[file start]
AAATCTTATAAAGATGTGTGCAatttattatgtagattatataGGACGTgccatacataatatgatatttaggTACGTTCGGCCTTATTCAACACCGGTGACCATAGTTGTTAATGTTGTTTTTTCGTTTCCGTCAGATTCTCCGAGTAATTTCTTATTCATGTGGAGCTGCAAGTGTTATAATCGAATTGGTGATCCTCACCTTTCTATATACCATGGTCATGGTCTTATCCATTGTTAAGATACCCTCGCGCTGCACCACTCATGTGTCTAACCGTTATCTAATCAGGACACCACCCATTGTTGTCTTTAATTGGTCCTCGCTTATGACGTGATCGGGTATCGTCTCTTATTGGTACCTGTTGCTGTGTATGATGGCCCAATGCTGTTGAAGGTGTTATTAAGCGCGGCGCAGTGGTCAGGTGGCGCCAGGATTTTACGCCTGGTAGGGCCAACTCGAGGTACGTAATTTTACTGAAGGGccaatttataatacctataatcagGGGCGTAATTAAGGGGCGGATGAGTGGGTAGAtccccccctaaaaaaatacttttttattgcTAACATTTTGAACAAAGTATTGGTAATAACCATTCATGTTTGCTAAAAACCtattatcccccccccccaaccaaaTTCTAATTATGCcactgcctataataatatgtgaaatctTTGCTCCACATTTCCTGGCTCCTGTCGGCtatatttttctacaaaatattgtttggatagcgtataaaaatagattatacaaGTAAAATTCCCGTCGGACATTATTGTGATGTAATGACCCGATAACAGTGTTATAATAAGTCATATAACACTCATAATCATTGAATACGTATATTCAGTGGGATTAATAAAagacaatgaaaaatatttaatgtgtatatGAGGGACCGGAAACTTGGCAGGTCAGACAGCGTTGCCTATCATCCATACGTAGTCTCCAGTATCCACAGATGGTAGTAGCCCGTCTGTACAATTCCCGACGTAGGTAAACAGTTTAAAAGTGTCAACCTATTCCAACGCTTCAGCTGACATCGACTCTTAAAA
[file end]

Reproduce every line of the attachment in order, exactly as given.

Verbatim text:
AAATCTTATAAAGATGTGTGCAatttattatgtagattatataGGACGTgccatacataatatgatatttaggTACGTTCGGCCTTATTCAACACCGGTGACCATAGTTGTTAATGTTGTTTTTTCGTTTCCGTCAGATTCTCCGAGTAATTTCTTATTCATGTGGAGCTGCAAGTGTTATAATCGAATTGGTGATCCTCACCTTTCTATATACCATGGTCATGGTCTTATCCATTGTTAAGATACCCTCGCGCTGCACCACTCATGTGTCTAACCGTTATCTAATCAGGACACCACCCATTGTTGTCTTTAATTGGTCCTCGCTTATGACGTGATCGGGTATCGTCTCTTATTGGTACCTGTTGCTGTGTATGATGGCCCAATGCTGTTGAAGGTGTTATTAAGCGCGGCGCAGTGGTCAGGTGGCGCCAGGATTTTACGCCTGGTAGGGCCAACTCGAGGTACGTAATTTTACTGAAGGGccaatttataatacctataatcagGGGCGTAATTAAGGGGCGGATGAGTGGGTAGAtccccccctaaaaaaatacttttttattgcTAACATTTTGAACAAAGTATTGGTAATAACCATTCATGTTTGCTAAAAACCtattatcccccccccccaaccaaaTTCTAATTATGCcactgcctataataatatgtgaaatctTTGCTCCACATTTCCTGGCTCCTGTCGGCtatatttttctacaaaatattgtttggatagcgtataaaaatagattatacaaGTAAAATTCCCGTCGGACATTATTGTGATGTAATGACCCGATAACAGTGTTATAATAAGTCATATAACACTCATAATCATTGAATACGTATATTCAGTGGGATTAATAAAagacaatgaaaaatatttaatgtgtatatGAGGGACCGGAAACTTGGCAGGTCAGACAGCGTTGCCTATCATCCATACGTAGTCTCCAGTATCCACAGATGGTAGTAGCCCGTCTGTACAATTCCCGACGTAGGTAAACAGTTTAAAAGTGTCAACCTATTCCAACGCTTCAGCTGACATCGACTCTTAAAA